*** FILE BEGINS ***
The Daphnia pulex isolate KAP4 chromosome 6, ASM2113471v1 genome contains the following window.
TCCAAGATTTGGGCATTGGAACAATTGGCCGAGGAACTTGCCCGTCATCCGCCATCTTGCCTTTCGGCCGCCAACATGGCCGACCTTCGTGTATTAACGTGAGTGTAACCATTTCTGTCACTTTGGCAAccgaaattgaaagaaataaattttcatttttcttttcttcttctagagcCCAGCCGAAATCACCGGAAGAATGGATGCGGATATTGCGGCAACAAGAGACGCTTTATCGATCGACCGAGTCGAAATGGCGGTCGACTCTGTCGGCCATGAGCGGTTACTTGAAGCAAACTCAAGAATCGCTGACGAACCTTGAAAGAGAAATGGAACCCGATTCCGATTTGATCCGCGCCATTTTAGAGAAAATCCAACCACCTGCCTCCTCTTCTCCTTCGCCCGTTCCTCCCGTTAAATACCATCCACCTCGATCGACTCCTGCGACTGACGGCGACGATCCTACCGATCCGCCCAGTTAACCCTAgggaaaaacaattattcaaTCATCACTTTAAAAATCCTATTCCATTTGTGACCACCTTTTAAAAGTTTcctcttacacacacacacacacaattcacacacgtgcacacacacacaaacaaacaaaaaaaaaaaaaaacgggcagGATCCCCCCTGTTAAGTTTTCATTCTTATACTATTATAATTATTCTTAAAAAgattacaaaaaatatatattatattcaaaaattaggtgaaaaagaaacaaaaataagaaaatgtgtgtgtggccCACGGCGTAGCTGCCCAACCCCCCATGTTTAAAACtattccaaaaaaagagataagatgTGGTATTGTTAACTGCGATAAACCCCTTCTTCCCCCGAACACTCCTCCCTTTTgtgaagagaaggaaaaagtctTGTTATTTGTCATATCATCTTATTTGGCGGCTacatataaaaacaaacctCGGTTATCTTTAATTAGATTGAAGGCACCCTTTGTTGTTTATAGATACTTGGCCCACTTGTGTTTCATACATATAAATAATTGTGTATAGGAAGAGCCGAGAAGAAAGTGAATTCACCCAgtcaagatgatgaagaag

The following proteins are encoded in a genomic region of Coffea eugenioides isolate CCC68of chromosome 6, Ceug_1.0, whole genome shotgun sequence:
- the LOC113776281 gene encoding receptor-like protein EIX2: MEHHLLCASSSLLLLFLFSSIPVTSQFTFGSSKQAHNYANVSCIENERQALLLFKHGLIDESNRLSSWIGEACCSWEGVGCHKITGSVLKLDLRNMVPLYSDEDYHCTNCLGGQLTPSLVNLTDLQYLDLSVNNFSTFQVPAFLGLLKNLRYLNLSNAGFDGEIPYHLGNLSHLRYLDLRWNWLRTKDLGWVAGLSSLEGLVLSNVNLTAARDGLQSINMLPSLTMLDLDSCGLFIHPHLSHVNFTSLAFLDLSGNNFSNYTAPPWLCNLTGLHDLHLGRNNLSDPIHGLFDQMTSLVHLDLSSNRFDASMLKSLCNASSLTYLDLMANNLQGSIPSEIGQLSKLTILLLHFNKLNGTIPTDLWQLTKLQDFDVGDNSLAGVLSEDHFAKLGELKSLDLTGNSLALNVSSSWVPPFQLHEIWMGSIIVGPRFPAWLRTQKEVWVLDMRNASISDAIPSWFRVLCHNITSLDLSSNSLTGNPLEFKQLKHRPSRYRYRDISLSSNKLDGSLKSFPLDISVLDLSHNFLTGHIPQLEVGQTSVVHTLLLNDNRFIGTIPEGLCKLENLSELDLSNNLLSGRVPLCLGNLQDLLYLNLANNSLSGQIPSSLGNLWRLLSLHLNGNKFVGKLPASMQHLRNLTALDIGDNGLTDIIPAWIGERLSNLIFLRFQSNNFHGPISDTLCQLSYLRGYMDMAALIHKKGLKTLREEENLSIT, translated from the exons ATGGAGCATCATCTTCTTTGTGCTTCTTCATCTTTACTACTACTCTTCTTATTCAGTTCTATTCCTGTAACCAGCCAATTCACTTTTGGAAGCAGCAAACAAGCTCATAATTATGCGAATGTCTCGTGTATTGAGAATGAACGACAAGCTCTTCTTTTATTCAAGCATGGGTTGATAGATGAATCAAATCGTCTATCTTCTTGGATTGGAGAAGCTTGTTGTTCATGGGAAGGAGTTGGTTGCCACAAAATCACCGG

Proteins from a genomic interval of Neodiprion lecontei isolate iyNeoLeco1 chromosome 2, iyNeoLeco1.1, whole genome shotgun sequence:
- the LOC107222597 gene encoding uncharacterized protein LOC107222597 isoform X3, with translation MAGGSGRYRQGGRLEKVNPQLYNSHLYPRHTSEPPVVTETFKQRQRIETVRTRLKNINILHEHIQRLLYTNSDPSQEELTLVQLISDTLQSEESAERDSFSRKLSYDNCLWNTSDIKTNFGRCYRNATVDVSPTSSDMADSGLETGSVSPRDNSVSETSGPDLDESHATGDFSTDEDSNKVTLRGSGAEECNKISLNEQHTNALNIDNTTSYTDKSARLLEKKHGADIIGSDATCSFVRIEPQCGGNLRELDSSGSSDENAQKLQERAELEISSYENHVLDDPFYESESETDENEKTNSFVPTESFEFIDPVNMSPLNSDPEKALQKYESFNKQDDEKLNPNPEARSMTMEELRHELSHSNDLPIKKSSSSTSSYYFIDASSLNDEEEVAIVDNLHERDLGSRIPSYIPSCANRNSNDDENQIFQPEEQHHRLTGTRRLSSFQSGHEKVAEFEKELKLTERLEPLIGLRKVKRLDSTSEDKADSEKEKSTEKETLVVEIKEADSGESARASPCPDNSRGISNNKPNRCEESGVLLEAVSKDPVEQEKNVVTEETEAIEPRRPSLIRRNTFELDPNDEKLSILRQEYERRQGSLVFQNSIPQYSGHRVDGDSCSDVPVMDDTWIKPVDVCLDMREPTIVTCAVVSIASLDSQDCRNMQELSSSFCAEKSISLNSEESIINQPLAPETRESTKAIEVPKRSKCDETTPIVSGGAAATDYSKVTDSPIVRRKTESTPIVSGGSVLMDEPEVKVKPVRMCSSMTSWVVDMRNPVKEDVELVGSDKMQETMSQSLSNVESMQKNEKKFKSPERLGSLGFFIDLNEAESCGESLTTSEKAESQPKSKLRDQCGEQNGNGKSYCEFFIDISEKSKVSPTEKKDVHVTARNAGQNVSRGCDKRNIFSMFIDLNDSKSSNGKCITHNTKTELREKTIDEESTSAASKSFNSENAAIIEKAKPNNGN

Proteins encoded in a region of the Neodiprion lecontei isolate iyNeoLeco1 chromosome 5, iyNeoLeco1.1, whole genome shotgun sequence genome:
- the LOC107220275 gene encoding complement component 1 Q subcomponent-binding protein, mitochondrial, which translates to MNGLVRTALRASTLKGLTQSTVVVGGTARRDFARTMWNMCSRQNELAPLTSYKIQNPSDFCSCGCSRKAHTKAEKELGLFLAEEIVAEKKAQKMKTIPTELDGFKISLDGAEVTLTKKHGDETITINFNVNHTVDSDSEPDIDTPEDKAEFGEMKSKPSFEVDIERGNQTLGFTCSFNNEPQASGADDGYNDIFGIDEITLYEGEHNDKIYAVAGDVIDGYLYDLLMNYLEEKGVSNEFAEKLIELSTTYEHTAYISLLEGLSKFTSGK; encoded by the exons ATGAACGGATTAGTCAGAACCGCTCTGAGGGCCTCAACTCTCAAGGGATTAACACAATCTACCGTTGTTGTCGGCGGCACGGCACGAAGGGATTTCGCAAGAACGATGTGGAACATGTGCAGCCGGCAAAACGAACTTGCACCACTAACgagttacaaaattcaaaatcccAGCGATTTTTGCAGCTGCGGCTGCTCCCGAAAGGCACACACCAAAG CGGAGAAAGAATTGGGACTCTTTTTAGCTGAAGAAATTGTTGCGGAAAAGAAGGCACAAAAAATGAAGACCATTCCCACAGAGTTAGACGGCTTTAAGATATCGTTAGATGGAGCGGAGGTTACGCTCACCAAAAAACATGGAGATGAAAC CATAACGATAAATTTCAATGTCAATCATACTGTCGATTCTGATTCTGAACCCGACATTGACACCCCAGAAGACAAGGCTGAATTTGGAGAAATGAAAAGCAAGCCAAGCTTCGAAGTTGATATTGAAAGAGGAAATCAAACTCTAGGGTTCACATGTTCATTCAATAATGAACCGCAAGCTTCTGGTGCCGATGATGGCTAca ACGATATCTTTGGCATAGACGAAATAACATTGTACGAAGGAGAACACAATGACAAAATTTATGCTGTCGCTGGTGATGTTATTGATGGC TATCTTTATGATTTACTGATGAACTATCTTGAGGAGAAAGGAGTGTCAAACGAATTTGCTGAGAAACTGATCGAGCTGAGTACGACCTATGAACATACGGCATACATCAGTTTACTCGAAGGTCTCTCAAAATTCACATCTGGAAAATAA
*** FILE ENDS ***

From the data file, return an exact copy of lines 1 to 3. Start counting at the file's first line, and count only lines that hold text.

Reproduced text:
The Daphnia pulex isolate KAP4 chromosome 6, ASM2113471v1 genome contains the following window.
TCCAAGATTTGGGCATTGGAACAATTGGCCGAGGAACTTGCCCGTCATCCGCCATCTTGCCTTTCGGCCGCCAACATGGCCGACCTTCGTGTATTAACGTGAGTGTAACCATTTCTGTCACTTTGGCAAccgaaattgaaagaaataaattttcatttttcttttcttcttctagagcCCAGCCGAAATCACCGGAAGAATGGATGCGGATATTGCGGCAACAAGAGACGCTTTATCGATCGACCGAGTCGAAATGGCGGTCGACTCTGTCGGCCATGAGCGGTTACTTGAAGCAAACTCAAGAATCGCTGACGAACCTTGAAAGAGAAATGGAACCCGATTCCGATTTGATCCGCGCCATTTTAGAGAAAATCCAACCACCTGCCTCCTCTTCTCCTTCGCCCGTTCCTCCCGTTAAATACCATCCACCTCGATCGACTCCTGCGACTGACGGCGACGATCCTACCGATCCGCCCAGTTAACCCTAgggaaaaacaattattcaaTCATCACTTTAAAAATCCTATTCCATTTGTGACCACCTTTTAAAAGTTTcctcttacacacacacacacacaattcacacacgtgcacacacacacaaacaaacaaaaaaaaaaaaaaacgggcagGATCCCCCCTGTTAAGTTTTCATTCTTATACTATTATAATTATTCTTAAAAAgattacaaaaaatatatattatattcaaaaattaggtgaaaaagaaacaaaaataagaaaatgtgtgtgtggccCACGGCGTAGCTGCCCAACCCCCCATGTTTAAAACtattccaaaaaaagagataagatgTGGTATTGTTAACTGCGATAAACCCCTTCTTCCCCCGAACACTCCTCCCTTTTgtgaagagaaggaaaaagtctTGTTATTTGTCATATCATCTTATTTGGCGGCTacatataaaaacaaacctCGGTTATCTTTAATTAGATTGAAGGCACCCTTTGTTGTTTATAGATACTTGGCCCACTTGTGTTTCATACATATAAATAATTGTGTATAGGAAGAGCCGAGAAGAAAGTGAATTCACCCAgtcaagatgatgaagaag

The following proteins are encoded in a genomic region of Coffea eugenioides isolate CCC68of chromosome 6, Ceug_1.0, whole genome shotgun sequence: